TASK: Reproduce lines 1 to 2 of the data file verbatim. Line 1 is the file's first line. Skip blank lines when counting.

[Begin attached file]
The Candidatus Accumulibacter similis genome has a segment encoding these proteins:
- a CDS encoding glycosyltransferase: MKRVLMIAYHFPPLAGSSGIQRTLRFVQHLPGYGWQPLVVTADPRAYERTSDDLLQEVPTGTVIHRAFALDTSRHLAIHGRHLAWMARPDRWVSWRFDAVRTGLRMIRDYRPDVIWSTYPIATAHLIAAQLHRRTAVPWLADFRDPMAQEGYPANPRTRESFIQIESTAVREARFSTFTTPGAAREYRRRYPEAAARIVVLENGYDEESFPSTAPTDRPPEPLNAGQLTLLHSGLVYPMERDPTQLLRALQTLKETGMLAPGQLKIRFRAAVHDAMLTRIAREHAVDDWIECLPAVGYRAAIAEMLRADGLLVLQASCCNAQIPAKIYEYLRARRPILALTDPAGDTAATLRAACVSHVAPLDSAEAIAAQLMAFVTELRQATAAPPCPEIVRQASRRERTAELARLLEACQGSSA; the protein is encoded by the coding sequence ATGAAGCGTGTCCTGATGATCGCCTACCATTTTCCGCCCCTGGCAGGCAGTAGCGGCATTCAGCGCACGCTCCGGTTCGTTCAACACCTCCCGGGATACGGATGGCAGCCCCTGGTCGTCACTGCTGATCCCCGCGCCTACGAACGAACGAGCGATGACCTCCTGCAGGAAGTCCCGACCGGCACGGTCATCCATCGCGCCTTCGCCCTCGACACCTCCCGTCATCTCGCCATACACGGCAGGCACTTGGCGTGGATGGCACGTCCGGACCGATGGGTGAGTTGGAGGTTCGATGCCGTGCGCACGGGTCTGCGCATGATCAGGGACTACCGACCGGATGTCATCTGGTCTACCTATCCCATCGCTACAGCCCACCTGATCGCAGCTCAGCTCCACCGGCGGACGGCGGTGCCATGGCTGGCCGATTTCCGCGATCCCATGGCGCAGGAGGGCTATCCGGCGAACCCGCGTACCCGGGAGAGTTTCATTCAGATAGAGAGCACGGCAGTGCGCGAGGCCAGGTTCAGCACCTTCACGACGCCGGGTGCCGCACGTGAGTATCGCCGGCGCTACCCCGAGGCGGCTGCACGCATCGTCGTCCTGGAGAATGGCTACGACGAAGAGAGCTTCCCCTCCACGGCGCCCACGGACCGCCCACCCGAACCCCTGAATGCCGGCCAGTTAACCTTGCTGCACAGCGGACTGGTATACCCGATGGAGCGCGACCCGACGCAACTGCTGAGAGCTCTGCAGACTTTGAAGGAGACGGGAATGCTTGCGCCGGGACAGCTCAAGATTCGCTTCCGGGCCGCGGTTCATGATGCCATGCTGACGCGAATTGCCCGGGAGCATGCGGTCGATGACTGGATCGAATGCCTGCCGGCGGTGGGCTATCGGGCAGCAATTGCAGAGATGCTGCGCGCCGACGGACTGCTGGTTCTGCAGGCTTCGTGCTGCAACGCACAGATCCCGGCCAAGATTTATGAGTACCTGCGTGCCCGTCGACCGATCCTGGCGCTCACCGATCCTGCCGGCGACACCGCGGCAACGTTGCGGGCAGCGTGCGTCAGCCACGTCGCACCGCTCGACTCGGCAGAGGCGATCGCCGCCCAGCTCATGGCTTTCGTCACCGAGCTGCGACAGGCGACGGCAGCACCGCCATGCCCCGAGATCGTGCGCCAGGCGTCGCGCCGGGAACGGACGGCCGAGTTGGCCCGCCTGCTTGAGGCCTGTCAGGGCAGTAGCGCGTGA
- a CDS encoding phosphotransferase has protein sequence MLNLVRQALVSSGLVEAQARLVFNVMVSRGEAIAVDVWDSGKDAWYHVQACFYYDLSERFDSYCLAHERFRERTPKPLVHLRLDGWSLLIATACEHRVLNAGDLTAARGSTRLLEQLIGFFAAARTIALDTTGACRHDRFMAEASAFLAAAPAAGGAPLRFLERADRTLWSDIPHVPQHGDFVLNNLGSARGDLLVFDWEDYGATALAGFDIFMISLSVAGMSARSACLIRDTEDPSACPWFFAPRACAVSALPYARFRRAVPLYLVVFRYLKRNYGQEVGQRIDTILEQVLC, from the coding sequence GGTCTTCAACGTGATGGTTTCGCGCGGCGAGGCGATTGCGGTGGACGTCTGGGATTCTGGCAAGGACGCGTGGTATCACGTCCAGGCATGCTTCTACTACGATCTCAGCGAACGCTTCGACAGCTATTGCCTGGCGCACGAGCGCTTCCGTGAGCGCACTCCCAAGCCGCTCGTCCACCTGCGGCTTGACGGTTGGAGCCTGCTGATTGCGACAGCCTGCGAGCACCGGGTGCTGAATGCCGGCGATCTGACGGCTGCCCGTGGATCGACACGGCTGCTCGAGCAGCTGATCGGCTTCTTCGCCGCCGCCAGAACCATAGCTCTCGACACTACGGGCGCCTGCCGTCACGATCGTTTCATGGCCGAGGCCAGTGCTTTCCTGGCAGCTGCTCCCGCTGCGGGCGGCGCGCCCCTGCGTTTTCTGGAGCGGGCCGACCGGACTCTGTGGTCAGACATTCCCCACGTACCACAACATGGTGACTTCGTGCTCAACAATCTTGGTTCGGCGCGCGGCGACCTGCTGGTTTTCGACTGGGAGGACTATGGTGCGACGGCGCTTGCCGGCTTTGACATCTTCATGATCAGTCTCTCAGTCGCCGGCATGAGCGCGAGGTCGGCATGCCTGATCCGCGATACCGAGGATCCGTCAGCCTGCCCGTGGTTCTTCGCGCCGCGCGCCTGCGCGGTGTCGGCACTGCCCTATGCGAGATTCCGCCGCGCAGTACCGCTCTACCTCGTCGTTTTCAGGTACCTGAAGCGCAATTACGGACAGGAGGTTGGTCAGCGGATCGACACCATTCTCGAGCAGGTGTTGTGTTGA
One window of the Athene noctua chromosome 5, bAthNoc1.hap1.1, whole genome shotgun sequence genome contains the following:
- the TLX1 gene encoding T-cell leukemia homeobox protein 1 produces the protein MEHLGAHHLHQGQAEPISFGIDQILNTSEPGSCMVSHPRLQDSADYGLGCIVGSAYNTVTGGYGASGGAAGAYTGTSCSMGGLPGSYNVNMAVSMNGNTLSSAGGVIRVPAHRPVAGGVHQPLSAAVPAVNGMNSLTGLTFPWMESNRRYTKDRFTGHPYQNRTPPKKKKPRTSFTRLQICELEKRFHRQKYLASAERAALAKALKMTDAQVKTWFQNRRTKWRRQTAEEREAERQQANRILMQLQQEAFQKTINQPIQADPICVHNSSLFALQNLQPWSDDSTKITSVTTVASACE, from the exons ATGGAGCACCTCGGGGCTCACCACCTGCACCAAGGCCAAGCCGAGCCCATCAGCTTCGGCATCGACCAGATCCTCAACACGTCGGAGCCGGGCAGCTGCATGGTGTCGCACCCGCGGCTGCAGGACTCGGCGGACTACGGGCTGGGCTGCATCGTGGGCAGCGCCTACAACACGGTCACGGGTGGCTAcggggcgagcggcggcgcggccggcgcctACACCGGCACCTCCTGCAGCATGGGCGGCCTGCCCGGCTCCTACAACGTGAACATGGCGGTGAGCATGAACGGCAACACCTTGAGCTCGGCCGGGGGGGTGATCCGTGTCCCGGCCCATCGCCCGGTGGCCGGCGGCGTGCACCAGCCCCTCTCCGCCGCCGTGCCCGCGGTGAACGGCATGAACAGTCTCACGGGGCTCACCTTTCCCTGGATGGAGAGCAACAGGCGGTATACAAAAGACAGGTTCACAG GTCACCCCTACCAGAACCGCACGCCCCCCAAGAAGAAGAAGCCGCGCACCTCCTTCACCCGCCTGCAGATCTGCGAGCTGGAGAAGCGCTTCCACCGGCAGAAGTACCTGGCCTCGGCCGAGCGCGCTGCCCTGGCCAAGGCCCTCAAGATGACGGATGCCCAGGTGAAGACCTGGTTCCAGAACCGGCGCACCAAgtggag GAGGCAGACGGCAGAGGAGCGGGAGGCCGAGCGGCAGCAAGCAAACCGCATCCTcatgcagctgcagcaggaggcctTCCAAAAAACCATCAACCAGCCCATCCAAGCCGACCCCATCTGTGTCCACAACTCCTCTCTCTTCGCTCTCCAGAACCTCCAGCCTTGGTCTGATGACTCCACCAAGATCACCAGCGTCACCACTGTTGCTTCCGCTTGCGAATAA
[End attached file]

The Candidatus Accumulibacter similis genome has a segment encoding these proteins:
- a CDS encoding glycosyltransferase: MKRVLMIAYHFPPLAGSSGIQRTLRFVQHLPGYGWQPLVVTADPRAYERTSDDLLQEVPTGTVIHRAFALDTSRHLAIHGRHLAWMARPDRWVSWRFDAVRTGLRMIRDYRPDVIWSTYPIATAHLIAAQLHRRTAVPWLADFRDPMAQEGYPANPRTRESFIQIESTAVREARFSTFTTPGAAREYRRRYPEAAARIVVLENGYDEESFPSTAPTDRPPEPLNAGQLTLLHSGLVYPMERDPTQLLRALQTLKETGMLAPGQLKIRFRAAVHDAMLTRIAREHAVDDWIECLPAVGYRAAIAEMLRADGLLVLQASCCNAQIPAKIYEYLRARRPILALTDPAGDTAATLRAACVSHVAPLDSAEAIAAQLMAFVTELRQATAAPPCPEIVRQASRRERTAELARLLEACQGSSA; the protein is encoded by the coding sequence ATGAAGCGTGTCCTGATGATCGCCTACCATTTTCCGCCCCTGGCAGGCAGTAGCGGCATTCAGCGCACGCTCCGGTTCGTTCAACACCTCCCGGGATACGGATGGCAGCCCCTGGTCGTCACTGCTGATCCCCGCGCCTACGAACGAACGAGCGATGACCTCCTGCAGGAAGTCCCGACCGGCACGGTCATCCATCGCGCCTTCGCCCTCGACACCTCCCGTCATCTCGCCATACACGGCAGGCACTTGGCGTGGATGGCACGTCCGGACCGATGGGTGAGTTGGAGGTTCGATGCCGTGCGCACGGGTCTGCGCATGATCAGGGACTACCGACCGGATGTCATCTGGTCTACCTATCCCATCGCTACAGCCCACCTGATCGCAGCTCAGCTCCACCGGCGGACGGCGGTGCCATGGCTGGCCGATTTCCGCGATCCCATGGCGCAGGAGGGCTATCCGGCGAACCCGCGTACCCGGGAGAGTTTCATTCAGATAGAGAGCACGGCAGTGCGCGAGGCCAGGTTCAGCACCTTCACGACGCCGGGTGCCGCACGTGAGTATCGCCGGCGCTACCCCGAGGCGGCTGCACGCATCGTCGTCCTGGAGAATGGCTACGACGAAGAGAGCTTCCCCTCCACGGCGCCCACGGACCGCCCACCCGAACCCCTGAATGCCGGCCAGTTAACCTTGCTGCACAGCGGACTGGTATACCCGATGGAGCGCGACCCGACGCAACTGCTGAGAGCTCTGCAGACTTTGAAGGAGACGGGAATGCTTGCGCCGGGACAGCTCAAGATTCGCTTCCGGGCCGCGGTTCATGATGCCATGCTGACGCGAATTGCCCGGGAGCATGCGGTCGATGACTGGATCGAATGCCTGCCGGCGGTGGGCTATCGGGCAGCAATTGCAGAGATGCTGCGCGCCGACGGACTGCTGGTTCTGCAGGCTTCGTGCTGCAACGCACAGATCCCGGCCAAGATTTATGAGTACCTGCGTGCCCGTCGACCGATCCTGGCGCTCACCGATCCTGCCGGCGACACCGCGGCAACGTTGCGGGCAGCGTGCGTCAGCCACGTCGCACCGCTCGACTCGGCAGAGGCGATCGCCGCCCAGCTCATGGCTTTCGTCACCGAGCTGCGACAGGCGACGGCAGCACCGCCATGCCCCGAGATCGTGCGCCAGGCGTCGCGCCGGGAACGGACGGCCGAGTTGGCCCGCCTGCTTGAGGCCTGTCAGGGCAGTAGCGCGTGA